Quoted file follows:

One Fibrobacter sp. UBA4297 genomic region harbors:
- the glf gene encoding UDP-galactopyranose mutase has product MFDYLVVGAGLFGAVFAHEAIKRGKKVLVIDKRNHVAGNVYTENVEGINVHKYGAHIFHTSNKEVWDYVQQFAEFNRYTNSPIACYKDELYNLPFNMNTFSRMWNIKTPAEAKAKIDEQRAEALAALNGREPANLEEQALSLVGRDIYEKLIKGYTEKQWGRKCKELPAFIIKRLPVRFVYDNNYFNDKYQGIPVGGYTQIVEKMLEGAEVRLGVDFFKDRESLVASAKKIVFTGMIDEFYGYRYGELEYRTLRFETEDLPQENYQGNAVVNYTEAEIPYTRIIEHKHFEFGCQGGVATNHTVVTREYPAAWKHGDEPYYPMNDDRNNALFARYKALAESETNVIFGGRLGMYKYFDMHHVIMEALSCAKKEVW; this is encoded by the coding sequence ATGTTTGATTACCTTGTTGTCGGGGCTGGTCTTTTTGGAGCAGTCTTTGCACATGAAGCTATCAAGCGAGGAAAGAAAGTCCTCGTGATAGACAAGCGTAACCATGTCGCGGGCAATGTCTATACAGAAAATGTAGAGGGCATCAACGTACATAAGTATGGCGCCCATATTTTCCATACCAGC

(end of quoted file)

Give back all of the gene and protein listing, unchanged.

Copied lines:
One Fibrobacter sp. UBA4297 genomic region harbors:
- the glf gene encoding UDP-galactopyranose mutase has product MFDYLVVGAGLFGAVFAHEAIKRGKKVLVIDKRNHVAGNVYTENVEGINVHKYGAHIFHTSNKEVWDYVQQFAEFNRYTNSPIACYKDELYNLPFNMNTFSRMWNIKTPAEAKAKIDEQRAEALAALNGREPANLEEQALSLVGRDIYEKLIKGYTEKQWGRKCKELPAFIIKRLPVRFVYDNNYFNDKYQGIPVGGYTQIVEKMLEGAEVRLGVDFFKDRESLVASAKKIVFTGMIDEFYGYRYGELEYRTLRFETEDLPQENYQGNAVVNYTEAEIPYTRIIEHKHFEFGCQGGVATNHTVVTREYPAAWKHGDEPYYPMNDDRNNALFARYKALAESETNVIFGGRLGMYKYFDMHHVIMEALSCAKKEVW; this is encoded by the coding sequence ATGTTTGATTACCTTGTTGTCGGGGCTGGTCTTTTTGGAGCAGTCTTTGCACATGAAGCTATCAAGCGAGGAAAGAAAGTCCTCGTGATAGACAAGCGTAACCATGTCGCGGGCAATGTCTATACAGAAAATGTAGAGGGCATCAACGTACATAAGTATGGCGCCCATATTTTCCATACCAGC